Photo: Archive FUNBIO
hydroelectric stations, mining operations and logging are putting enormous pressure on the region’s biodiversity. Kayapó territories, which cover some 11 million hectares (an area roughly the size of Iceland) in the south of Pará and north of Mato Grosso, lie at the heart of this devastation.
The Kayapó Fund channels donations into supporting projects by indigenous organizations from this region, with a focus on biodiversity conservation, territorial protection, sustainable agriculture and stronger political representation by Kayapó leaders.
Set up in 2011, the Kayapó Fund has USD 13.1 million under contract from Conservation International’s Global Conservation Fund (GCF) and from the Amazonia Fund, through the Brazilian National Development Bank (BNDES). In addition to managing these resources, FUNBIO is responsible for the KF’s asset management and also exercises the role of executive secretary on both of its decision-making bodies: the Donors Commission and the Technical Commission.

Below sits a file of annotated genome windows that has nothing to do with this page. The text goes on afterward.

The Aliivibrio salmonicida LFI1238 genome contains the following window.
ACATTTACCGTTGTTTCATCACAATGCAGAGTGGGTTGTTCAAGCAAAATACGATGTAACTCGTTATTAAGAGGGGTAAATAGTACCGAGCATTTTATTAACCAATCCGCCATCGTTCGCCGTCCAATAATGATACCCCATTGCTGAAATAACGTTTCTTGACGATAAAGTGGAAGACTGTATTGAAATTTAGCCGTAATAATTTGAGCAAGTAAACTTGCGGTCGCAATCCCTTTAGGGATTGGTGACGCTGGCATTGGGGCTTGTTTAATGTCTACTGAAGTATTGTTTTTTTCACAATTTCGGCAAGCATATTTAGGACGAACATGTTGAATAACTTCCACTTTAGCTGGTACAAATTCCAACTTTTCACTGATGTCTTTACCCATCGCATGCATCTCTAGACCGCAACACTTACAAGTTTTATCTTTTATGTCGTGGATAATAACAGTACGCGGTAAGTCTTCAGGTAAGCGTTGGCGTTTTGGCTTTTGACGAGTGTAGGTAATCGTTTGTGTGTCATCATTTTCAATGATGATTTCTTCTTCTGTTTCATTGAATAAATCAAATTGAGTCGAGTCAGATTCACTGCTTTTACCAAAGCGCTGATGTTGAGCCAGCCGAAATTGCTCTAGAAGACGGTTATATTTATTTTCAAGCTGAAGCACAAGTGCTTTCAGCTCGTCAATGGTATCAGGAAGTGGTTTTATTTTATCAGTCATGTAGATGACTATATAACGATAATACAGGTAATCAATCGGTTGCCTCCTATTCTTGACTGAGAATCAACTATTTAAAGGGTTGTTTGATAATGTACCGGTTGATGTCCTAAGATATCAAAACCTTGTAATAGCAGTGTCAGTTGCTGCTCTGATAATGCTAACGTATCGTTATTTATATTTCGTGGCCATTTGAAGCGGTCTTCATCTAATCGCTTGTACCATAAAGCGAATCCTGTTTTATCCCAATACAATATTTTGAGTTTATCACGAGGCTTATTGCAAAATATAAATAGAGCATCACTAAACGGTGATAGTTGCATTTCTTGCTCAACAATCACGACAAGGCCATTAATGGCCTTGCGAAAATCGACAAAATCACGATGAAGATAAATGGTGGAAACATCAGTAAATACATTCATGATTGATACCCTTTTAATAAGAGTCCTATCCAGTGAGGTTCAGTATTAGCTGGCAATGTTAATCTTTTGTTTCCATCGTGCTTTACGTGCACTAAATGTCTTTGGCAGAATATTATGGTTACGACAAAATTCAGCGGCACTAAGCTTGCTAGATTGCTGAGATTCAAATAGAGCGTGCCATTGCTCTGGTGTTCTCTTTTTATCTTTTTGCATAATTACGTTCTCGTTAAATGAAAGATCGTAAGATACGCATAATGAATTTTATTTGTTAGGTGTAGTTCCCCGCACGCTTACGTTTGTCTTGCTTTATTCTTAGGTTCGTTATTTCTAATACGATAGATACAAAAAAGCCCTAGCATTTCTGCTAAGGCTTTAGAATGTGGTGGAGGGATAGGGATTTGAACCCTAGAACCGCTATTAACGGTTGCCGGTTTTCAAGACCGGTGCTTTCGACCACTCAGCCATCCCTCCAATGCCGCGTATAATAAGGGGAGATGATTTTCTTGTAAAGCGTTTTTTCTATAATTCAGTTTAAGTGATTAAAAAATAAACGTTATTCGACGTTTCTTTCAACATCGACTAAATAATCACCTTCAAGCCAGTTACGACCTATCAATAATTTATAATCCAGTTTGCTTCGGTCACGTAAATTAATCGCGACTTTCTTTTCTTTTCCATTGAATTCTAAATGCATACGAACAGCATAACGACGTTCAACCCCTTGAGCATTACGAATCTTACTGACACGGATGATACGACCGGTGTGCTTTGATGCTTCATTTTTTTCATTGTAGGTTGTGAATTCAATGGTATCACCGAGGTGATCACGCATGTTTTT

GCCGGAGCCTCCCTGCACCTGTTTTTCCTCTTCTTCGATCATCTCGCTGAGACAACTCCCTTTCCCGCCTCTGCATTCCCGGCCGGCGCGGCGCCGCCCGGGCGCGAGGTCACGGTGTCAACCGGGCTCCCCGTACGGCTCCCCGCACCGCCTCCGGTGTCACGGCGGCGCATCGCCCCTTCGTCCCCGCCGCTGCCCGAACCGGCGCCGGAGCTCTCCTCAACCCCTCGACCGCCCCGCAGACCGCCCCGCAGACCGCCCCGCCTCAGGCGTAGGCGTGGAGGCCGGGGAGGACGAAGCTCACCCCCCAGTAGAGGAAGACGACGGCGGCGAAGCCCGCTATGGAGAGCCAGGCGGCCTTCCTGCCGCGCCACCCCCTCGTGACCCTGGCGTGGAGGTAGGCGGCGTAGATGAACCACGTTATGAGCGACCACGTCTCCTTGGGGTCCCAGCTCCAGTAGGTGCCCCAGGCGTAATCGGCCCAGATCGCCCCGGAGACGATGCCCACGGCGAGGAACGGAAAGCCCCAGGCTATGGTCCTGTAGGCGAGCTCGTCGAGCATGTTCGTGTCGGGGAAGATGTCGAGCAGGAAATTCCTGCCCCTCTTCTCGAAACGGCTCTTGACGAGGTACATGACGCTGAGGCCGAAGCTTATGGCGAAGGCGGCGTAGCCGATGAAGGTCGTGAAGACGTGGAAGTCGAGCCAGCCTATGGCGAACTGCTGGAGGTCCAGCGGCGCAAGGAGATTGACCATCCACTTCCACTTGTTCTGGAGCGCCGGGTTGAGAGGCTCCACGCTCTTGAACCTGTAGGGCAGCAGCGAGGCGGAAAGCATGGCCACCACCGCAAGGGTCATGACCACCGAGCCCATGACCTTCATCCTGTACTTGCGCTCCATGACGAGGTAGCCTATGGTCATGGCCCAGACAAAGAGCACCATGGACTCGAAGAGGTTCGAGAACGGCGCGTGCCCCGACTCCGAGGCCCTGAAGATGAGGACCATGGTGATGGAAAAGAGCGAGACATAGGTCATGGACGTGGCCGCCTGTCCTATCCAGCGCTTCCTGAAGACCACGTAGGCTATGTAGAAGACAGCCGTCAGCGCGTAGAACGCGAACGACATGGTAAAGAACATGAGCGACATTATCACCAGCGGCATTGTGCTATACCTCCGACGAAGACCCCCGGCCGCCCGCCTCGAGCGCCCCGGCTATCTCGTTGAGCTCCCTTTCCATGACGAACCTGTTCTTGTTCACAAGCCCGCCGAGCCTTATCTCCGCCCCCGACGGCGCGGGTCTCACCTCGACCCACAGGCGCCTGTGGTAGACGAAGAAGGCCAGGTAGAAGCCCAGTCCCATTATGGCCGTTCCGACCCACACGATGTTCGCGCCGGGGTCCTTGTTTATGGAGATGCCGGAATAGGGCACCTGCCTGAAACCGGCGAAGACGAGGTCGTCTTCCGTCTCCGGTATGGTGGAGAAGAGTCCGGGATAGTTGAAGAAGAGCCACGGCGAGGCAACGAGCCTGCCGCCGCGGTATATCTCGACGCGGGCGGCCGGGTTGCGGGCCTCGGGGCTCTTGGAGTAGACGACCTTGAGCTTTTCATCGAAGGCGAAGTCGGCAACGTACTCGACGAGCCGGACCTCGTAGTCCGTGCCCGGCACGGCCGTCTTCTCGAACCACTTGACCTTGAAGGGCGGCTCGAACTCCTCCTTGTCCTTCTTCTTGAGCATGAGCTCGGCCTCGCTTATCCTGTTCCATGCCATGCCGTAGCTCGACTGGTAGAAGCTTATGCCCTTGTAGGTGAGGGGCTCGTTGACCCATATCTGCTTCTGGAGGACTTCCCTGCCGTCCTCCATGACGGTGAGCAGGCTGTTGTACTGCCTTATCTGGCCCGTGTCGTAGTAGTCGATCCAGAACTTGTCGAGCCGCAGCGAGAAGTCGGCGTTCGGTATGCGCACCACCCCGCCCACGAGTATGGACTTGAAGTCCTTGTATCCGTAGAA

Five projects by three different indigenous organizations—the Protected Forest Association, the Raoni Institute and the Kabu Institute—have been supported so far and three new projects kicked off in 2017.